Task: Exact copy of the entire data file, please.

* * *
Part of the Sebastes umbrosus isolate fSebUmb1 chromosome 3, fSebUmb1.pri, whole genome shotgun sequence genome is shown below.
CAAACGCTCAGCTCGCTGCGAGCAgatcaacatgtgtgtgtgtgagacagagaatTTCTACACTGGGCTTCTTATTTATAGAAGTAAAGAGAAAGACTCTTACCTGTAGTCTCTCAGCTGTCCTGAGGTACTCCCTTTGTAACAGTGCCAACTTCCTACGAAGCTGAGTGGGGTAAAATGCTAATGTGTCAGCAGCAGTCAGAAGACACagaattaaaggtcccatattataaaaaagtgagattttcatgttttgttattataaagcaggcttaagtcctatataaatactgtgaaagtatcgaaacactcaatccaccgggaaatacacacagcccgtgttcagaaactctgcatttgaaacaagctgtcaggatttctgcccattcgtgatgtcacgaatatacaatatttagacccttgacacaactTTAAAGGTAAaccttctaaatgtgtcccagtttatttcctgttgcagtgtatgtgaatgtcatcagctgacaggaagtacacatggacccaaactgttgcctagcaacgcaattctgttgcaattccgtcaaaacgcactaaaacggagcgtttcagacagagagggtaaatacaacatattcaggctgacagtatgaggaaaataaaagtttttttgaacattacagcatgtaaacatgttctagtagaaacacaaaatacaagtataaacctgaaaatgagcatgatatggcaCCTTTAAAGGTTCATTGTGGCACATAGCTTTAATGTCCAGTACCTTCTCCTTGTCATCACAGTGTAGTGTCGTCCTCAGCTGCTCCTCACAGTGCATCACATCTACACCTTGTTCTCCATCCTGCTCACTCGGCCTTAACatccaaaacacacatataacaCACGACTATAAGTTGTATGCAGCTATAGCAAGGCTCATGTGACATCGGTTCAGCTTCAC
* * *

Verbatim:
Part of the Sebastes umbrosus isolate fSebUmb1 chromosome 3, fSebUmb1.pri, whole genome shotgun sequence genome is shown below.
CAAACGCTCAGCTCGCTGCGAGCAgatcaacatgtgtgtgtgtgagacagagaatTTCTACACTGGGCTTCTTATTTATAGAAGTAAAGAGAAAGACTCTTACCTGTAGTCTCTCAGCTGTCCTGAGGTACTCCCTTTGTAACAGTGCCAACTTCCTACGAAGCTGAGTGGGGTAAAATGCTAATGTGTCAGCAGCAGTCAGAAGACACagaattaaaggtcccatattataaaaaagtgagattttcatgttttgttattataaagcaggcttaagtcctatataaatactgtgaaagtatcgaaacactcaatccaccgggaaatacacacagcccgtgttcagaaactctgcatttgaaacaagctgtcaggatttctgcccattcgtgatgtcacgaatatacaatatttagacccttgacacaactTTAAAGGTAAaccttctaaatgtgtcccagtttatttcctgttgcagtgtatgtgaatgtcatcagctgacaggaagtacacatggacccaaactgttgcctagcaacgcaattctgttgcaattccgtcaaaacgcactaaaacggagcgtttcagacagagagggtaaatacaacatattcaggctgacagtatgaggaaaataaaagtttttttgaacattacagcatgtaaacatgttctagtagaaacacaaaatacaagtataaacctgaaaatgagcatgatatggcaCCTTTAAAGGTTCATTGTGGCACATAGCTTTAATGTCCAGTACCTTCTCCTTGTCATCACAGTGTAGTGTCGTCCTCAGCTGCTCCTCACAGTGCATCACATCTACACCTTGTTCTCCATCCTGCTCACTCGGCCTTAACatccaaaacacacatataacaCACGACTATAAGTTGTATGCAGCTATAGCAAGGCTCATGTGACATCGGTTCAGCTTCAC